This crackling psychological thriller introduces police detective Jack Caffery, on the hunt for a serial killer nicknamed "The Millennium Ripper" by the British tabloids after the bodies of five prostitutes are unearthed beneath the rubble of a Greenwich landfill. All the victims were raped and their bodies horrendously mutilated--but not until after they were killed by a dose of heroin injected directly into the brain stem. What stuns Caffery even more than the post-mortem savagery is the one detail of the murders the public doesn't know; the hearts of the women were replaced with birds that were still alive when they were sewn into the victims' chests. Caffery himself is a tortured man, still burdened by guilt over the decades- old murder of his younger brother and frustrated because he cannot bring the man he knows to have been responsible to the bar of justice. When the Millennium Ripper confesses to the prostitute killings just before taking his own life, Caffery faces his own limitations and begins to make peace with his past. But then another prostitute is found dead, her body savaged in the same way, a bird where her heart was, and Caffery realises that his past may never truly be put to rest. A solid page turner, this gripping debut by a young Englishwoman introduces a complex and fascinating protagonist destined for another appearance. Meanwhile, Birdman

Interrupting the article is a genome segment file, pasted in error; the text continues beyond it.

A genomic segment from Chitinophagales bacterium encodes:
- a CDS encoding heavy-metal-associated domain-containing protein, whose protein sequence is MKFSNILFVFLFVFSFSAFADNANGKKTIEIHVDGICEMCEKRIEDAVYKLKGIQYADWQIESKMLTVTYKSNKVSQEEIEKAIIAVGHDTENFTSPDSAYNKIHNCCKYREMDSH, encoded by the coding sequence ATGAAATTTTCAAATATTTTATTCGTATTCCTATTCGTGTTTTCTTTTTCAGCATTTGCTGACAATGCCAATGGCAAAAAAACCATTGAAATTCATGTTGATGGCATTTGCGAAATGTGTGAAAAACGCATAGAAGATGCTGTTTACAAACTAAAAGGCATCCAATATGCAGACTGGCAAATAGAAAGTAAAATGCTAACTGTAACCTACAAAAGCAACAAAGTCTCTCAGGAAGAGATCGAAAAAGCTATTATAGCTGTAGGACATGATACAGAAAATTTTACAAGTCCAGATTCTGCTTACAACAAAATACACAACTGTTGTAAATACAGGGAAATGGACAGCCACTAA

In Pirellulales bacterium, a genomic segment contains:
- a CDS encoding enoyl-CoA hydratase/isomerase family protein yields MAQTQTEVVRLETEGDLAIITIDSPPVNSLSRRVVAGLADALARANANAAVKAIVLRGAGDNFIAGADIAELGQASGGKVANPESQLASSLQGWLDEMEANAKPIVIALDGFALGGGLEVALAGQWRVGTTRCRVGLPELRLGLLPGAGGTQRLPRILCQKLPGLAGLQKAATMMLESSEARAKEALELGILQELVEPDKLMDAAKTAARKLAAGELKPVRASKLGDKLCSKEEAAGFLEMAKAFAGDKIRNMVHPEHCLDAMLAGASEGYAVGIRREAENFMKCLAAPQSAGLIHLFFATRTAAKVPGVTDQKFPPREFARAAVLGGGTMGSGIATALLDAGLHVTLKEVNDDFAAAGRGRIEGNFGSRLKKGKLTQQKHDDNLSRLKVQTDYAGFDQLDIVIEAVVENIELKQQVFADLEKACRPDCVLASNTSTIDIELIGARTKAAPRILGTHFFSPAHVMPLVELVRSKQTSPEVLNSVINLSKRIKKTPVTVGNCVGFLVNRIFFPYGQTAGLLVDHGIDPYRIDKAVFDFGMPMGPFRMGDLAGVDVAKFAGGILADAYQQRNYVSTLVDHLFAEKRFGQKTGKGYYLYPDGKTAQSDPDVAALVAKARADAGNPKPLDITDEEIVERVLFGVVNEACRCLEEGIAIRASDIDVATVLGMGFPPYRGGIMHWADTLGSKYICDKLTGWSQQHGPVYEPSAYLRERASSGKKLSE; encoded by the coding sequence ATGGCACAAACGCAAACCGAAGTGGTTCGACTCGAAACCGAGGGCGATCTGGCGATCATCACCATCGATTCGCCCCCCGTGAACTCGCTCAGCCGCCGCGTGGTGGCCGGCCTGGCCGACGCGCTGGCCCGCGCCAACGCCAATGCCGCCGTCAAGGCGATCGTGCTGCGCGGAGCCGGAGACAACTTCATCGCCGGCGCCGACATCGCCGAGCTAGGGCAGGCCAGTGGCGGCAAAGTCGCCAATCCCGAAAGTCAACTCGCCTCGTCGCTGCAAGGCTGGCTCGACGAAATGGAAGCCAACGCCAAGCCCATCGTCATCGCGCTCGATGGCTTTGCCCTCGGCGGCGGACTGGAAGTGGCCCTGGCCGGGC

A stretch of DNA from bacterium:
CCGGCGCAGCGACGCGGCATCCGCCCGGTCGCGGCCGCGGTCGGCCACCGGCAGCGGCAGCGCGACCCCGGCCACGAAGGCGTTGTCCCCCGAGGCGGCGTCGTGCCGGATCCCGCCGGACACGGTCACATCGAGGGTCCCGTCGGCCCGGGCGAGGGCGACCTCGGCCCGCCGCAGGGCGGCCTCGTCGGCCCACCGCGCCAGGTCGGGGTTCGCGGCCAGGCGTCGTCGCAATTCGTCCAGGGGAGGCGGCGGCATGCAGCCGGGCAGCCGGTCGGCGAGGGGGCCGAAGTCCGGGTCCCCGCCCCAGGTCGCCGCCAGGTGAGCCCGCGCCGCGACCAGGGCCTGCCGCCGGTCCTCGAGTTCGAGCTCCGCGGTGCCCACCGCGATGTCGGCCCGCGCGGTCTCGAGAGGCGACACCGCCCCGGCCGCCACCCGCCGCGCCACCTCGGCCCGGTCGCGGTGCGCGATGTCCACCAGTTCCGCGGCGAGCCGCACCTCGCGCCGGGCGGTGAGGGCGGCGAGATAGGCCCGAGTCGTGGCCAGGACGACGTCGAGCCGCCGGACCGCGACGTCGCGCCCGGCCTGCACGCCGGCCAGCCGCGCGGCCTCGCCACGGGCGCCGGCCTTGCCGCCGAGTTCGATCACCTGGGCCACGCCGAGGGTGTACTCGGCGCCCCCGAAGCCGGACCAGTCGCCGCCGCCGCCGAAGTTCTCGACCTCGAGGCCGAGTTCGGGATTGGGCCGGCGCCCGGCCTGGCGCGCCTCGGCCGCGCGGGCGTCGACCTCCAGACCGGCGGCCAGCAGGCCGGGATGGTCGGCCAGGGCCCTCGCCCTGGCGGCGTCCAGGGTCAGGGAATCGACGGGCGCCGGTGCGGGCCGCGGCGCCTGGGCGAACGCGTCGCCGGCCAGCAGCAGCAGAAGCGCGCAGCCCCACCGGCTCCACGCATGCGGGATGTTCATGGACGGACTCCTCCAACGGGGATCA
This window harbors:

will enthral readers who just can't get enough of Hannibal Lechter. -- Patrick O'Kelley
--This text refers to an out of print or unavailable edition of this title.
"Not for the faint-hearted... what sets Birdman apart is Hayder's talent" (Sunday Express
"A first-class shocker... a frightening mix of forensics, thrills, analytical police work and poetic images... a young writer in touch with her dark side and a major new talent" (Guardian
"Wickedly constructed... Her cast of suspects is the most spooky since Dickens... The detail, if you can stomach it, is fascinating" (Daily Telegraph
"Hayder's vibrant narrative and crunchy characterisation propel the book along to its denouement with fearsome velocity" (The Times
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